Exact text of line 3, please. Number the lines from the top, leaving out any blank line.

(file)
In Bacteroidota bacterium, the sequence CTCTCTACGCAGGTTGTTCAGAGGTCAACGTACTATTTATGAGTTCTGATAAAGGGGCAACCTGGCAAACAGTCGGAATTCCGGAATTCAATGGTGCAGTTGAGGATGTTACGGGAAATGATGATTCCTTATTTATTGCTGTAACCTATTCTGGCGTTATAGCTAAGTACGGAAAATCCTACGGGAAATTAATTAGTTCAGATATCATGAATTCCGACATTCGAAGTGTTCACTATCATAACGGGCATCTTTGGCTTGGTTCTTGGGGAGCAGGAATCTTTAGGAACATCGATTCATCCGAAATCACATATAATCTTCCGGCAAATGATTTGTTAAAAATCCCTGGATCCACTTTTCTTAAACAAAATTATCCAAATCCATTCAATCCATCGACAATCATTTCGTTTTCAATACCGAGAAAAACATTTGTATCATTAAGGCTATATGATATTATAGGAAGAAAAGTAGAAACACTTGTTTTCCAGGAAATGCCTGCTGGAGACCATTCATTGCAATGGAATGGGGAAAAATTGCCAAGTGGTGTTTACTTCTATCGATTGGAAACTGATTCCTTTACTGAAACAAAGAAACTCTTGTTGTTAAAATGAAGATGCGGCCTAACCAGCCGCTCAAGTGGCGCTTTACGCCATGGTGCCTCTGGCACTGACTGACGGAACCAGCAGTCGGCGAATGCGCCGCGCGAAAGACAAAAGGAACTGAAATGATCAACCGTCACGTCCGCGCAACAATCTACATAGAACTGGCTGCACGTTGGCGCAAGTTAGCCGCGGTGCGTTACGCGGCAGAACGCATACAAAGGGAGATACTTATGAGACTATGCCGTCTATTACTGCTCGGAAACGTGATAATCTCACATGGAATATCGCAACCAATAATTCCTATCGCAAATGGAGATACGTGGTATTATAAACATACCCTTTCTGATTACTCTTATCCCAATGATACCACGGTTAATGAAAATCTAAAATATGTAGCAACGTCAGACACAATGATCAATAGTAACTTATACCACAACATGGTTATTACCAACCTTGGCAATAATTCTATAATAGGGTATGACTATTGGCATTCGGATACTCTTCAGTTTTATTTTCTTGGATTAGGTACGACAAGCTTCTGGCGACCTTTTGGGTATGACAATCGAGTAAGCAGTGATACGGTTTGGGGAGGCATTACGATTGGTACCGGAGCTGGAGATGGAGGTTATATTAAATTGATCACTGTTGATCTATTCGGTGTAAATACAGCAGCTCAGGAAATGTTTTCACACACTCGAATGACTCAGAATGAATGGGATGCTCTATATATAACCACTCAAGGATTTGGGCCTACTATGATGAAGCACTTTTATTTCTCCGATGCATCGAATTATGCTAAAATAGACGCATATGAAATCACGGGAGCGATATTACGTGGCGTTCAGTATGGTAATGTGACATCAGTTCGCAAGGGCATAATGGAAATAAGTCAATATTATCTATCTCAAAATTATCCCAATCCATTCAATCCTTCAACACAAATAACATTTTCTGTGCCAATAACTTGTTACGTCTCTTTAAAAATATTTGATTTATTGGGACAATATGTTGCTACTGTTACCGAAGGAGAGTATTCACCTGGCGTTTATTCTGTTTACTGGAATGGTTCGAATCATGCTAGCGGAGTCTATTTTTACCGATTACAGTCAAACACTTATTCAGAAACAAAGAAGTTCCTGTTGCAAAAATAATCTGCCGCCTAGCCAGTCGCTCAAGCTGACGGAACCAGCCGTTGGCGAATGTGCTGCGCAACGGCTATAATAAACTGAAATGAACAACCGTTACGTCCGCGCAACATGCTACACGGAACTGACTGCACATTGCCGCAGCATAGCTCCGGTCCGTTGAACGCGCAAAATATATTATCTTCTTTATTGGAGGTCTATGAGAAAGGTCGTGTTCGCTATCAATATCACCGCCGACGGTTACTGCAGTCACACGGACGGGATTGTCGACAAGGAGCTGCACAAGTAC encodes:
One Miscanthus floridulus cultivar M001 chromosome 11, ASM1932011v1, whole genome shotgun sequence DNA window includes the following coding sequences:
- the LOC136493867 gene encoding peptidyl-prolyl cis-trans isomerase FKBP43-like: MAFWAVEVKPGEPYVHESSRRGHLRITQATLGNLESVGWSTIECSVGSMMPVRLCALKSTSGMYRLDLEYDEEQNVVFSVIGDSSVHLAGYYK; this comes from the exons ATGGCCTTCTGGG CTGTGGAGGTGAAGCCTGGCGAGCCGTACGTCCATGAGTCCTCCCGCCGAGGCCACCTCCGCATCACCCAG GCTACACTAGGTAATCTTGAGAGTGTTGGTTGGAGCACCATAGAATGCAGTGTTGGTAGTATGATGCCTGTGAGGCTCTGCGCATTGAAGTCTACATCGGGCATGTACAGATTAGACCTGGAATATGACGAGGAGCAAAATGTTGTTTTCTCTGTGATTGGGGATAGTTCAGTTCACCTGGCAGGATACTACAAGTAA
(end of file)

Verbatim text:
- the LOC136493867 gene encoding peptidyl-prolyl cis-trans isomerase FKBP43-like: MAFWAVEVKPGEPYVHESSRRGHLRITQATLGNLESVGWSTIECSVGSMMPVRLCALKSTSGMYRLDLEYDEEQNVVFSVIGDSSVHLAGYYK; this comes from the exons ATGGCCTTCTGGG CTGTGGAGGTGAAGCCTGGCGAGCCGTACGTCCATGAGTCCTCCCGCCGAGGCCACCTCCGCATCACCCAG GCTACACTAGGTAATCTTGAGAGTGTTGGTTGGAGCACCATAGAATGCAGTGTTGGTAGTATGATGCCTGTGAGGCTCTGCGCATTGAAGTCTACATCGGGCATGTACAGATTAGACCTGGAATATGACGAGGAGCAAAATGTTGTTTTCTCTGTGATTGGGGATAGTTCAGTTCACCTGGCAGGATACTACAAGTAA